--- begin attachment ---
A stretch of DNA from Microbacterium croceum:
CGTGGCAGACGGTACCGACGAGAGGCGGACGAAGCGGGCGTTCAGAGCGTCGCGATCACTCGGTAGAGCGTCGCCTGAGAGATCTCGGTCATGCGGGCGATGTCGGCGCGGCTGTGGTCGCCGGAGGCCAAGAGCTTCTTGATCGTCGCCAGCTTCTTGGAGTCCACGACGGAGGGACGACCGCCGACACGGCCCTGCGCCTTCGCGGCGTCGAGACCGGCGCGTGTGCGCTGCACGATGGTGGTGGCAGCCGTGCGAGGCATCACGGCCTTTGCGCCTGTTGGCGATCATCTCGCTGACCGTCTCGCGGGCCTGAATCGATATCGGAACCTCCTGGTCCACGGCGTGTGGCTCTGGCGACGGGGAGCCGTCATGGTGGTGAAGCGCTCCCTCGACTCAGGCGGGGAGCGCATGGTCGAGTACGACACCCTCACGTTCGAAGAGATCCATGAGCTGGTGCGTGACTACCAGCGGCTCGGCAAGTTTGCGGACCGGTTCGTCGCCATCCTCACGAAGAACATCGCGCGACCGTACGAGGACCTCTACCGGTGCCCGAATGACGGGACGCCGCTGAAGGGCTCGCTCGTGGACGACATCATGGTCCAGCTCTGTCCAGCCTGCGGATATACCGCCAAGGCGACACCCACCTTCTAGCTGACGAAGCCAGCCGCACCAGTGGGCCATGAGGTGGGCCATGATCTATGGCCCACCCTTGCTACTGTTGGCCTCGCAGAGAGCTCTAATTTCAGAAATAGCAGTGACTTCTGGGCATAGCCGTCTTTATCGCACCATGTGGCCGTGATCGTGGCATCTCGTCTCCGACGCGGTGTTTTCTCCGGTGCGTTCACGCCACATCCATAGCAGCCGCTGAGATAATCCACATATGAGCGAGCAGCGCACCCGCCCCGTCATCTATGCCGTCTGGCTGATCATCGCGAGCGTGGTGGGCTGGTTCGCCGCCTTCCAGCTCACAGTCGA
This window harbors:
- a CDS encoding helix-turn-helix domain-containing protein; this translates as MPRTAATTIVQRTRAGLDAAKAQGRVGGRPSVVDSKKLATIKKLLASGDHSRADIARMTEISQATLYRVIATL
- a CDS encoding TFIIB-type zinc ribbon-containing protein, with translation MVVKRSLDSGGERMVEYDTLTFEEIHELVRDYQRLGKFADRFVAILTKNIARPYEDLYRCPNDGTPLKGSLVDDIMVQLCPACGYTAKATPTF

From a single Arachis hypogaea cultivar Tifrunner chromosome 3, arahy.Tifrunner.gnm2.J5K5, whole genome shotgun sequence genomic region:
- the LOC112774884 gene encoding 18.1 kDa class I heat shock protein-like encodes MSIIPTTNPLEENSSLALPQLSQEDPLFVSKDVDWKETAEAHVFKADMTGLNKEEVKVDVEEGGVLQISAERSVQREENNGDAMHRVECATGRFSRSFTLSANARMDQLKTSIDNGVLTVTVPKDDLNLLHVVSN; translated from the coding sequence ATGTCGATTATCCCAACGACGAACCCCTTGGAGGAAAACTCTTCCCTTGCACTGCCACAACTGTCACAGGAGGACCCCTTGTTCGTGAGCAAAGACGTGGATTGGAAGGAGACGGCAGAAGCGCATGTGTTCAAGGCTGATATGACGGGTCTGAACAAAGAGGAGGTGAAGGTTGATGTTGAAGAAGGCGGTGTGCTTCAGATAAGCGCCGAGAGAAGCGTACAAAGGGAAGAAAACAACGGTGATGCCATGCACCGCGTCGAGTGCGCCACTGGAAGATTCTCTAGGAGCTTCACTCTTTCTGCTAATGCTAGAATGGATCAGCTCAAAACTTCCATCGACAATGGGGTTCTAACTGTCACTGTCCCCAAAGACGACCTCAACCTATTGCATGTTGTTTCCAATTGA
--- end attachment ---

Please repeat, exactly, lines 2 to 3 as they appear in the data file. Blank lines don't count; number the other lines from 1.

CGTGGCAGACGGTACCGACGAGAGGCGGACGAAGCGGGCGTTCAGAGCGTCGCGATCACTCGGTAGAGCGTCGCCTGAGAGATCTCGGTCATGCGGGCGATGTCGGCGCGGCTGTGGTCGCCGGAGGCCAAGAGCTTCTTGATCGTCGCCAGCTTCTTGGAGTCCACGACGGAGGGACGACCGCCGACACGGCCCTGCGCCTTCGCGGCGTCGAGACCGGCGCGTGTGCGCTGCACGATGGTGGTGGCAGCCGTGCGAGGCATCACGGCCTTTGCGCCTGTTGGCGATCATCTCGCTGACCGTCTCGCGGGCCTGAATCGATATCGGAACCTCCTGGTCCACGGCGTGTGGCTCTGGCGACGGGGAGCCGTCATGGTGGTGAAGCGCTCCCTCGACTCAGGCGGGGAGCGCATGGTCGAGTACGACACCCTCACGTTCGAAGAGATCCATGAGCTGGTGCGTGACTACCAGCGGCTCGGCAAGTTTGCGGACCGGTTCGTCGCCATCCTCACGAAGAACATCGCGCGACCGTACGAGGACCTCTACCGGTGCCCGAATGACGGGACGCCGCTGAAGGGCTCGCTCGTGGACGACATCATGGTCCAGCTCTGTCCAGCCTGCGGATATACCGCCAAGGCGACACCCACCTTCTAGCTGACGAAGCCAGCCGCACCAGTGGGCCATGAGGTGGGCCATGATCTATGGCCCACCCTTGCTACTGTTGGCCTCGCAGAGAGCTCTAATTTCAGAAATAGCAGTGACTTCTGGGCATAGCCGTCTTTATCGCACCATGTGGCCGTGATCGTGGCATCTCGTCTCCGACGCGGTGTTTTCTCCGGTGCGTTCACGCCACATCCATAGCAGCCGCTGAGATAATCCACATATGAGCGAGCAGCGCACCCGCCCCGTCATCTATGCCGTCTGGCTGATCATCGCGAGCGTGGTGGGCTGGTTCGCCGCCTTCCAGCTCACAGTCGA
This window harbors: